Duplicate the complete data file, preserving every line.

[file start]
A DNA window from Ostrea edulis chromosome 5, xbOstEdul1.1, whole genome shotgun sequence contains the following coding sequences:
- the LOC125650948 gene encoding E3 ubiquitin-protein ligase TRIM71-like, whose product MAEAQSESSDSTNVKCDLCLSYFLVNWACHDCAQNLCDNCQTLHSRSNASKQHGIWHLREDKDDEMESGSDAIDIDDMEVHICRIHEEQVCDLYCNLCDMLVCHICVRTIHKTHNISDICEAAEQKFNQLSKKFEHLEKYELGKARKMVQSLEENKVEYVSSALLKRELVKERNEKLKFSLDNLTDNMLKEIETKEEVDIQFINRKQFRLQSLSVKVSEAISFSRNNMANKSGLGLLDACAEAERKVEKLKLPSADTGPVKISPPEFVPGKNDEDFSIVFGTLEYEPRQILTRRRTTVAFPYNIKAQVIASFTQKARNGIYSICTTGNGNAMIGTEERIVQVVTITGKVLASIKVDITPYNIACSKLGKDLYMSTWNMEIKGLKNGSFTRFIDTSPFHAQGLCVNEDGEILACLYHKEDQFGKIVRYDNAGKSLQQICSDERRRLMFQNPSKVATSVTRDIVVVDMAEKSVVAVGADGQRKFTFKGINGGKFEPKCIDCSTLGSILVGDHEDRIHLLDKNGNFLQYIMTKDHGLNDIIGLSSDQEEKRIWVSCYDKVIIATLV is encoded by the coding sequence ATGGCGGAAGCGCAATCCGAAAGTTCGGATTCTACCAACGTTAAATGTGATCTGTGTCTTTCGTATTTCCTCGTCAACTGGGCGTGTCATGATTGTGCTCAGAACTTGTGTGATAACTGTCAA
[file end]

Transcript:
A DNA window from Ostrea edulis chromosome 5, xbOstEdul1.1, whole genome shotgun sequence contains the following coding sequences:
- the LOC125650948 gene encoding E3 ubiquitin-protein ligase TRIM71-like, whose product MAEAQSESSDSTNVKCDLCLSYFLVNWACHDCAQNLCDNCQTLHSRSNASKQHGIWHLREDKDDEMESGSDAIDIDDMEVHICRIHEEQVCDLYCNLCDMLVCHICVRTIHKTHNISDICEAAEQKFNQLSKKFEHLEKYELGKARKMVQSLEENKVEYVSSALLKRELVKERNEKLKFSLDNLTDNMLKEIETKEEVDIQFINRKQFRLQSLSVKVSEAISFSRNNMANKSGLGLLDACAEAERKVEKLKLPSADTGPVKISPPEFVPGKNDEDFSIVFGTLEYEPRQILTRRRTTVAFPYNIKAQVIASFTQKARNGIYSICTTGNGNAMIGTEERIVQVVTITGKVLASIKVDITPYNIACSKLGKDLYMSTWNMEIKGLKNGSFTRFIDTSPFHAQGLCVNEDGEILACLYHKEDQFGKIVRYDNAGKSLQQICSDERRRLMFQNPSKVATSVTRDIVVVDMAEKSVVAVGADGQRKFTFKGINGGKFEPKCIDCSTLGSILVGDHEDRIHLLDKNGNFLQYIMTKDHGLNDIIGLSSDQEEKRIWVSCYDKVIIATLV is encoded by the coding sequence ATGGCGGAAGCGCAATCCGAAAGTTCGGATTCTACCAACGTTAAATGTGATCTGTGTCTTTCGTATTTCCTCGTCAACTGGGCGTGTCATGATTGTGCTCAGAACTTGTGTGATAACTGTCAA